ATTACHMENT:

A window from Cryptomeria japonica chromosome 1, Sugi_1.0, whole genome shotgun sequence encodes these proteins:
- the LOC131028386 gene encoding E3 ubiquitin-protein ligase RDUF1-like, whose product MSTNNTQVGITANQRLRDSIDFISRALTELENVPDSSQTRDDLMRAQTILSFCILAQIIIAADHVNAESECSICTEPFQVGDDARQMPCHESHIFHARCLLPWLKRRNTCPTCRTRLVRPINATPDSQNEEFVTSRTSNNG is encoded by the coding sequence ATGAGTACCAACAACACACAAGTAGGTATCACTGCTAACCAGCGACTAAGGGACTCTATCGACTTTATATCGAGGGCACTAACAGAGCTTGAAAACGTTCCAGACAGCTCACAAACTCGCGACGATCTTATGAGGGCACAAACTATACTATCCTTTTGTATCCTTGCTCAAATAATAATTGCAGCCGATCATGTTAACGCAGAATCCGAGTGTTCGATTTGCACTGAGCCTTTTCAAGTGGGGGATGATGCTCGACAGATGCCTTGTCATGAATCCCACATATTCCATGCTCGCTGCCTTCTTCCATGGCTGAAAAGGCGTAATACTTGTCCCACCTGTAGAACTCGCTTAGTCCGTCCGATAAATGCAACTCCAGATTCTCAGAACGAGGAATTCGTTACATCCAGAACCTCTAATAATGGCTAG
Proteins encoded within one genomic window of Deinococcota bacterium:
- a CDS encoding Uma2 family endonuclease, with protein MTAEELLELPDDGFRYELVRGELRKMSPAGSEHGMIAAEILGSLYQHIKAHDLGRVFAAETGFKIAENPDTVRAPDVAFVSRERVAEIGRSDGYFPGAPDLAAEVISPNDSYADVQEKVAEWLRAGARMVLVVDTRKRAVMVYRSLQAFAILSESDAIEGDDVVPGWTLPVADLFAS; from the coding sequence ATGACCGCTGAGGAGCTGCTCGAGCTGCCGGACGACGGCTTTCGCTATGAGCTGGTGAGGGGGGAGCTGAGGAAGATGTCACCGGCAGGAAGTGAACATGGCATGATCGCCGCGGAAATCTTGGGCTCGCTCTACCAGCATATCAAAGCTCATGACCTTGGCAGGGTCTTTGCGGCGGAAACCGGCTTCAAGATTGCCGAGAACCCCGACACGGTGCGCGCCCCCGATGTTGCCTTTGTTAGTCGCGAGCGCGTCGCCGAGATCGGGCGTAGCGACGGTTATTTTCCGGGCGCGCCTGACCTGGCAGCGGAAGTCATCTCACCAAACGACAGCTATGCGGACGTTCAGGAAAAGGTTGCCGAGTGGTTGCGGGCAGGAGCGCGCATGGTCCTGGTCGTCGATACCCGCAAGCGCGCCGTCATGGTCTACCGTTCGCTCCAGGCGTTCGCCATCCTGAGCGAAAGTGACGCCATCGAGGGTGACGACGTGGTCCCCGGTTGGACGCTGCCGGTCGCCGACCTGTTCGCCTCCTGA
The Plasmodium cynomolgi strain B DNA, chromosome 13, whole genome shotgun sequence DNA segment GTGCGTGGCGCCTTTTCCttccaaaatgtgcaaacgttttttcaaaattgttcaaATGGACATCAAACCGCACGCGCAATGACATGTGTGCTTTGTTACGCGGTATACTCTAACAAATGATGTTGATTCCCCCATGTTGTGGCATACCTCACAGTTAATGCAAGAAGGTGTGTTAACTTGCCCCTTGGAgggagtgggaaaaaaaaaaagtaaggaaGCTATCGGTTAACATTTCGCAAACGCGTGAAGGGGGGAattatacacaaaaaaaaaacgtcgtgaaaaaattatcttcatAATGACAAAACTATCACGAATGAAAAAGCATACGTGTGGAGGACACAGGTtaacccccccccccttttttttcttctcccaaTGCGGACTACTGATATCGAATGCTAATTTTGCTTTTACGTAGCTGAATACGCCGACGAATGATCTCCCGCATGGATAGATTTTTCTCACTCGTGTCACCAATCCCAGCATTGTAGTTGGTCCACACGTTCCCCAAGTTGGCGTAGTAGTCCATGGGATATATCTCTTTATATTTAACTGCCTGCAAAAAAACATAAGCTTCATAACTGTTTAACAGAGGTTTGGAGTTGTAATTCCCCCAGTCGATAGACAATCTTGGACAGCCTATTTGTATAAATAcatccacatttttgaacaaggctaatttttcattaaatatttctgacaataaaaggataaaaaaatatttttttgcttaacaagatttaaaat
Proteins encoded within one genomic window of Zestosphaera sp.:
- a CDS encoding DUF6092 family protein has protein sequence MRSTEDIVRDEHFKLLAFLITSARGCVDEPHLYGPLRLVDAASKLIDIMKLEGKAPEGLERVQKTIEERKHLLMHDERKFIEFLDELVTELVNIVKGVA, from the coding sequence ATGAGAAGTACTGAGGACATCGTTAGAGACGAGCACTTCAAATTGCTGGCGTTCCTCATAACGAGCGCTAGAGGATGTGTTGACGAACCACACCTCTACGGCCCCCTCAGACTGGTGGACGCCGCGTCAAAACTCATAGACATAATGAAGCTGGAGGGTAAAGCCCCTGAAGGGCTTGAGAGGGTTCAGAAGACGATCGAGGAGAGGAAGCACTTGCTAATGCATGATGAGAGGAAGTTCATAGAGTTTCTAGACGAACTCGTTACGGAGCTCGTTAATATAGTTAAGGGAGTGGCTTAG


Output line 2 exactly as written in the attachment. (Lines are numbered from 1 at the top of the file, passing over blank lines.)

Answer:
- the LOC131028386 gene encoding E3 ubiquitin-protein ligase RDUF1-like, whose product MSTNNTQVGITANQRLRDSIDFISRALTELENVPDSSQTRDDLMRAQTILSFCILAQIIIAADHVNAESECSICTEPFQVGDDARQMPCHESHIFHARCLLPWLKRRNTCPTCRTRLVRPINATPDSQNEEFVTSRTSNNG is encoded by the coding sequence ATGAGTACCAACAACACACAAGTAGGTATCACTGCTAACCAGCGACTAAGGGACTCTATCGACTTTATATCGAGGGCACTAACAGAGCTTGAAAACGTTCCAGACAGCTCACAAACTCGCGACGATCTTATGAGGGCACAAACTATACTATCCTTTTGTATCCTTGCTCAAATAATAATTGCAGCCGATCATGTTAACGCAGAATCCGAGTGTTCGATTTGCACTGAGCCTTTTCAAGTGGGGGATGATGCTCGACAGATGCCTTGTCATGAATCCCACATATTCCATGCTCGCTGCCTTCTTCCATGGCTGAAAAGGCGTAATACTTGTCCCACCTGTAGAACTCGCTTAGTCCGTCCGATAAATGCAACTCCAGATTCTCAGAACGAGGAATTCGTTACATCCAGAACCTCTAATAATGGCTAG